Study 2.33 2.33 0.29 12% 1.85 3.30 72 0.07
I - V Control 5.07 5.12 0.42 8% 2.95 5.67 72 0.10 0.232
Study 5.15 5.13 0.36 7% 4.27 6.05 71 0.08

Subtitle: ABR = auditory brainstem response; CV = coefficient of variation; CI = confidence interval; Min = minimum value found; Max = maximum value found; N = number of waves

Statistical analysis, for both ears, showed similarity between the study and control groups, having no significant difference.

Central auditory impairment was the most frequent type of hearing impairment in the groups, consisting predominantly of lower brainstem impairment. From all the patients with central auditory impairment, 16 showed a lower brainstem impairment, 3 upper brainstem impairment and only 1 showed a diffuse hearing impairment. Auditory neuropathy spectrum disorder was not found in any of the children.

All the infants exposed to HIV vertical transmission were referred to audiological monitoring, in which the first re-evaluation was at 6 months of age. However, there was poor adherence: only 22% (n=16) of the patients came again for the re-evaluation; 77,8% (n=56) did not show up, and this was statistical significant (p<0.001).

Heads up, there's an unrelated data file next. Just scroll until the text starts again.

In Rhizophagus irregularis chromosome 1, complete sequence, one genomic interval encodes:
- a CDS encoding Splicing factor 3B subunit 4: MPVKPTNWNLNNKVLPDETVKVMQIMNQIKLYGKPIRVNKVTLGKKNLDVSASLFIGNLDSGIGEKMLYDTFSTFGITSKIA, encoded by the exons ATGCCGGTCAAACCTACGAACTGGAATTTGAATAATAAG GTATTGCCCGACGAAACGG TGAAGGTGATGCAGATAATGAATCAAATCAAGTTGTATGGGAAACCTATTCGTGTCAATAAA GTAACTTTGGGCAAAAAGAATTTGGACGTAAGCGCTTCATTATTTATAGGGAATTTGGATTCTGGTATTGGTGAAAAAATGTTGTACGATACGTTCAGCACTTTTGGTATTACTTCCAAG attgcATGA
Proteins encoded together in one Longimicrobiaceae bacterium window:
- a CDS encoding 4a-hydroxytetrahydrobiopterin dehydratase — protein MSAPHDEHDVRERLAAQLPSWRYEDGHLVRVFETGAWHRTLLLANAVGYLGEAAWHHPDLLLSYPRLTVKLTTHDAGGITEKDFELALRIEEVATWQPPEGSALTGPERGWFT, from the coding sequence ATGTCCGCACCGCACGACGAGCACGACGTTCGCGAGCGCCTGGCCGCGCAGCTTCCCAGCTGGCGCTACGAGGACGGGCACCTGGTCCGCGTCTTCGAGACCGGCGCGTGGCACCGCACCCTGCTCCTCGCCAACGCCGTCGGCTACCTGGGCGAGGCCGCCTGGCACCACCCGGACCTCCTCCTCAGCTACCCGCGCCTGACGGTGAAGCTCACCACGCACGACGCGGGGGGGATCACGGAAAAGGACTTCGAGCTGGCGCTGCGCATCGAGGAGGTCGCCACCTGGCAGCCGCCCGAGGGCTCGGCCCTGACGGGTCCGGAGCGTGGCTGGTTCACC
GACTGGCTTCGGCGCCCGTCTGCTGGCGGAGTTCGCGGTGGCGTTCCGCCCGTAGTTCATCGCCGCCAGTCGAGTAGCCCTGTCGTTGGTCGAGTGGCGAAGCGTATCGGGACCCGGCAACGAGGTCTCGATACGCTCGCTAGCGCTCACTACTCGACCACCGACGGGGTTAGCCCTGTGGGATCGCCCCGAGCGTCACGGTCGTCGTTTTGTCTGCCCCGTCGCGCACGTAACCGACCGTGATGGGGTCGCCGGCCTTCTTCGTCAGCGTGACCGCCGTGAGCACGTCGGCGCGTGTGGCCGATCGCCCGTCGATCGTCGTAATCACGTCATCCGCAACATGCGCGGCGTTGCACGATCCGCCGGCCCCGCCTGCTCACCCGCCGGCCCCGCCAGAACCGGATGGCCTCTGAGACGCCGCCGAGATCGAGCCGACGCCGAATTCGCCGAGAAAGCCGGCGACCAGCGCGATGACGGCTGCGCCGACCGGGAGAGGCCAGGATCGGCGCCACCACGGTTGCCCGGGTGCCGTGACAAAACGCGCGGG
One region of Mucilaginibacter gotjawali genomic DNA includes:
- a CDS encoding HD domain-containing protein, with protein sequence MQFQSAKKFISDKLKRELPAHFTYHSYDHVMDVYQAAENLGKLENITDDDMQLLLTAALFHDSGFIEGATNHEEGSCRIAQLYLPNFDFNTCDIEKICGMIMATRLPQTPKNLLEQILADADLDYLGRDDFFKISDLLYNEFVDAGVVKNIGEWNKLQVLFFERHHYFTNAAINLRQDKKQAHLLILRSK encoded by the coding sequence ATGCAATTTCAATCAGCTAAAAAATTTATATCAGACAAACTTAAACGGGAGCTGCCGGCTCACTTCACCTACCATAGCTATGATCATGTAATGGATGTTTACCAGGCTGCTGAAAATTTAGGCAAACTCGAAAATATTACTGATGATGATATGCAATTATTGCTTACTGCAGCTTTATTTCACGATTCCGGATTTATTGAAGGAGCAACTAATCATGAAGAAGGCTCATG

The results from the behavioral audiological evaluation, conducted at 6 months of age, classified as normal, delay in hearing development or central impairment, are described in Table 4 .

Table 4 Distribution of results from the second evaluation of the study group 

2nd evaluation results N % P-value
Normal 14 87.5% Ref.
Delayed 1 6.3% <0.001 *
Central 1 6.3% <0.001*

*Statistically significant values (p≤0.05) – ANOVA test

Subtitle: N = number of subjects; Ref = reference

According to the diagnosis, 87.5% of infants that showed up for re-evaluation presented normal results, 6.3% delay in hearing development, and 6.3% central impairment.

One of the infants was diagnosed with central hearing impairment at the second evaluation, since at the first evaluation the test showed a normal result. Four showed central auditory impairment at birth, but the test result was normal at re-evaluation. When assessing the concordance level of diagnosis at birth and at 6 months of age, the value for Kappa was 0.294, indicating a poor level of agreement, as showed in Table 5 .